The Sounds of Weeping and Wailing



Isaiah 65:17-25

1 Corinthians 15:19-26

John 20:1-18

Psalm 118:1-2, 14-24

This passage of Isaiah is associated with Easter because of verse 17, and the images that follow. Pay close attention now: I’m creating new heavens and a new earth. All the earlier troubles, chaos, and pain are things of the past, to be forgotten. Look ahead with joy. MSG

In Jesus’ day, this passage was believed to describe what the Messiah would do. I shall create Jerusalem as a joy, and her people as a delightJSB In our Messianic zeal, let’s not get carried away. This passage describes the work of God, not Jesus. At some point, human history will cease, and God will create a whole new universe. Humans will be created with bodies like that of Jesus. We will no longer have social, racial, intellectual, economic, or political divisions.

The Other will be an extension of Me. The thoughts and motives of the Other will be the same as Mine. The Other will not fear Me, nor Me the Other.

As it is now when I meet a stranger, I must decide if he is a friend/foe, my equal/better, pleasant/nasty, artist/truck driver. Even as we become acquainted, there are new things to learn. Anyone married for 50 years can tell you they still don’t understand the other person, even as they finish each other’s sentences.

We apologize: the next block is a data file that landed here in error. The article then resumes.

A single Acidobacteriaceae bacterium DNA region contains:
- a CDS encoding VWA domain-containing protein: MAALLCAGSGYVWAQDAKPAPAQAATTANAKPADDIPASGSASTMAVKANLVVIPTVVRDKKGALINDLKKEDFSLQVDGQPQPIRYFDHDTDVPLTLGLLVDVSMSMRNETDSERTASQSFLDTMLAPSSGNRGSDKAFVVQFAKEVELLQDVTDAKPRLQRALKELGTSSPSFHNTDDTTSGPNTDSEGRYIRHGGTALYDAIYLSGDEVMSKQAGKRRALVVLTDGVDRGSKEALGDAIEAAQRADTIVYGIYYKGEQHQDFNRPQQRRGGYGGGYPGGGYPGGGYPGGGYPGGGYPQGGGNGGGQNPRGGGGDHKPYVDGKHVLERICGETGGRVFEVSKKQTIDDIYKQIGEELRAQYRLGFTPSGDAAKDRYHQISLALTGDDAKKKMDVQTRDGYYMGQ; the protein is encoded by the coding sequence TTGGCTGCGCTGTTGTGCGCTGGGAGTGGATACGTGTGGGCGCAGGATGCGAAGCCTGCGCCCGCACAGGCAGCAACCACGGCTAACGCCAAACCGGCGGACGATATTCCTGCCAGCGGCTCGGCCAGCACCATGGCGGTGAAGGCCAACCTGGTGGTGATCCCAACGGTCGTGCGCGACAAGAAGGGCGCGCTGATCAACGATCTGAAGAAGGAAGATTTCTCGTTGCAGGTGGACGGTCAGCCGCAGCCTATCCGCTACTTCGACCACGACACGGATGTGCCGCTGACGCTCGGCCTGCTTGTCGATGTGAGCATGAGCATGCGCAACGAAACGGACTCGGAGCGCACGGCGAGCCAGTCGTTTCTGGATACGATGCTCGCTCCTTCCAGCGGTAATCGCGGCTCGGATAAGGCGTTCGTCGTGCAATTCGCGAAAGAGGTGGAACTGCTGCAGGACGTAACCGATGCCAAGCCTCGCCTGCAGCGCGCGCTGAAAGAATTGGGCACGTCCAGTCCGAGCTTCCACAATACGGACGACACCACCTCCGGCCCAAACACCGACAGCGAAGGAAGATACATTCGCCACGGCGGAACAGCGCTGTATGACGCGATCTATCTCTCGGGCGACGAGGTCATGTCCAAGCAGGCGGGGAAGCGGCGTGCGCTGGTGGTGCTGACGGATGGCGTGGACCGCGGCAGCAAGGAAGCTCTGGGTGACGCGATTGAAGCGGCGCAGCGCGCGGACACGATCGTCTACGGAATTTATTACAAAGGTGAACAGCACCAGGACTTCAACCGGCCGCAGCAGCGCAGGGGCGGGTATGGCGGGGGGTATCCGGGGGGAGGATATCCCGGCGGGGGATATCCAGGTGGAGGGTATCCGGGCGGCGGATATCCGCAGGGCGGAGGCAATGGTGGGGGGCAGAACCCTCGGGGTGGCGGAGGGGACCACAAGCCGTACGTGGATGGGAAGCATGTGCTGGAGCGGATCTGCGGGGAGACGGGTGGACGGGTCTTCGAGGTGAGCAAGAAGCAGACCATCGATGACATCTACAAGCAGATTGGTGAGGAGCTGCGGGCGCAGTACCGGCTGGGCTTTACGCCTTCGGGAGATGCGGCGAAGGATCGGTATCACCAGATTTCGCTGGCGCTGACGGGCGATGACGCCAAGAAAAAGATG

Millions of people experience the gripping fear of being alone; of always being misunderstood; of being an alien in a strange world. Suicides are a common result.

I have recently read about the 1683 attempt of the Ottoman Empire to capture the city of Vienna as the gateway to conquering all of Europe. Western Christians see this simply as a Christian victory over Islam, and worse: the victory of Good over Evil.

The reality was very different. The makeup of the opposing armies was a mixed bag. To keep it simple, Moslems fought with the Christians and Christians fought with the Moslems. The king of France, as well as several small Christian nations, supported the Ottomans and several Moslem nations supported the Christians. It was not a war between the Christian God and the Moslem Allah. It was mostly a political battle dressed up in religious clothing.

Wars are great for evil. The Great Lier works hard to get us to attack each other. He especially loves it when we fight over God.

None of that will happen in the New Jerusalem. We will be new people, and the Great Lier will be gone. No, we cannot blame all our troubles on Satan. You and I are perfectly capable of assuming the worst about others.

In our new forms in the New Jerusalem, we will know and understand each other, so we will have nothing to fight about. Never again shall be heard there the sounds of weeping and wailingJSB

But look at this. He who dies at a hundred years shall be reckoned a youth, and he who fails to reach a hundred shall be reckoned accursedJSB According to Isaiah, we will die in the New Jerusalem.

Can that be right?

The simple answer is, Yes. Isaiah said it, it must be true.

But Easter is about defeating death. The Messiah died a normal death. He entered the realm of Hell where he did battle with the fallen Angel of Death. Having defeated Death, the Messiah returned to the earth to report on his success.